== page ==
The next time you’re in a long checkout line, you may want to consider yourself lucky. Why? Although waiting may be an annoyance, your wait time could be twice as long if a little thing called a barcode hadn’t been invented.
According to Supply Chain 247, the first Universal Product Code (UPC), was used in a grocery store in 1974. The first item scanned? A pack of chewing gum.
UPC codes have not only had an enormous impact on the efficiency of retail businesses, but also customer satisfaction.
Prior to the barcode, store clerks entered pricing information into a system by hand. And, while that worked for a quite a while, it clearly wasn’t the most error-proof process.
As store personnel tired of manually entering prices at the check-out counter, changing item prices and tracking inventory, the push toward some type of automated system increased.
The First Barcode
Long before the first pack of chewing gum was scanned, Joe Woodland and Bernie Silver developed a bull’s-eye bar code – appropriately named because of the code’s circular shape. The code, which was patented in 1952, didn’t quite take off like Woodland and Silver hoped, however.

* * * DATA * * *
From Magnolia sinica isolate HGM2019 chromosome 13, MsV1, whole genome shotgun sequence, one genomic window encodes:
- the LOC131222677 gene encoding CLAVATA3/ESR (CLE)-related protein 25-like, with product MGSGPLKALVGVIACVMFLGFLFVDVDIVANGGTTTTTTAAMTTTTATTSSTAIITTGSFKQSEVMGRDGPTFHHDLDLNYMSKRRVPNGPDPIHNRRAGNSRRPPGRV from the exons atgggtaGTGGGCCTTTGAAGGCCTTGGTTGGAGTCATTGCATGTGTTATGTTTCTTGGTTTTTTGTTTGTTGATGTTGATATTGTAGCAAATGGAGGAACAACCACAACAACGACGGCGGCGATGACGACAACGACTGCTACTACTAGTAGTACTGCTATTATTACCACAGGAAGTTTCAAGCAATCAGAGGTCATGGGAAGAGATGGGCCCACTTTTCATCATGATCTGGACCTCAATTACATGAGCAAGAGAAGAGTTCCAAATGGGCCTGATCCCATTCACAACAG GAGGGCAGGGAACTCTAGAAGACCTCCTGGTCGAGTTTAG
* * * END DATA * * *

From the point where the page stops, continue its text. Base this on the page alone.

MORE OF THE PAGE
In the article, History of Barcode Scanners, author Tom Reynolds states that the difficulty in printing this bar code kept it from becoming widely used.
Yet retailers, particularly grocery stores, were growing ever more impatient for an automated system to help solve their dilemma. This is when IBM engineer George Laurer entered the picture.
Laurer is credited with developing the 1D bar code that was used to scan that pack of gum back in 1974.
From Laurer’s barcode came an automated system that could not only be used in retail environments, but industrial plants as well.
As the race for an effective bar code was heating up, engineers at SICK were right in the thick of it. In 1967, SICK released a bar code identification system for packing lists, folding boxes, tins and tubes in the pharmaceutical industry.
But how is a scanner actually able to read bar codes?
Bar code scanners are able to read a bar code by using a red light laser beam. As a result, there must be adequate contrast between the bars and the background, hence many barcodes feature black lines on a white background.
Throughout the years, the codes have not only evolved to include 2D, DataMatrix, QR and more, but the scanning technology has also significantly improved.
From using modular, advanced recognition technology (SMART) that makes it possible to identify damaged bar codes… to high-speed 2D code readers, SICK has continued to offer more advanced industrial solutions to improve read rates and productivity.
Click the infographic below to expand, and to learn more, check out our post The Future of Barcodes and RFID.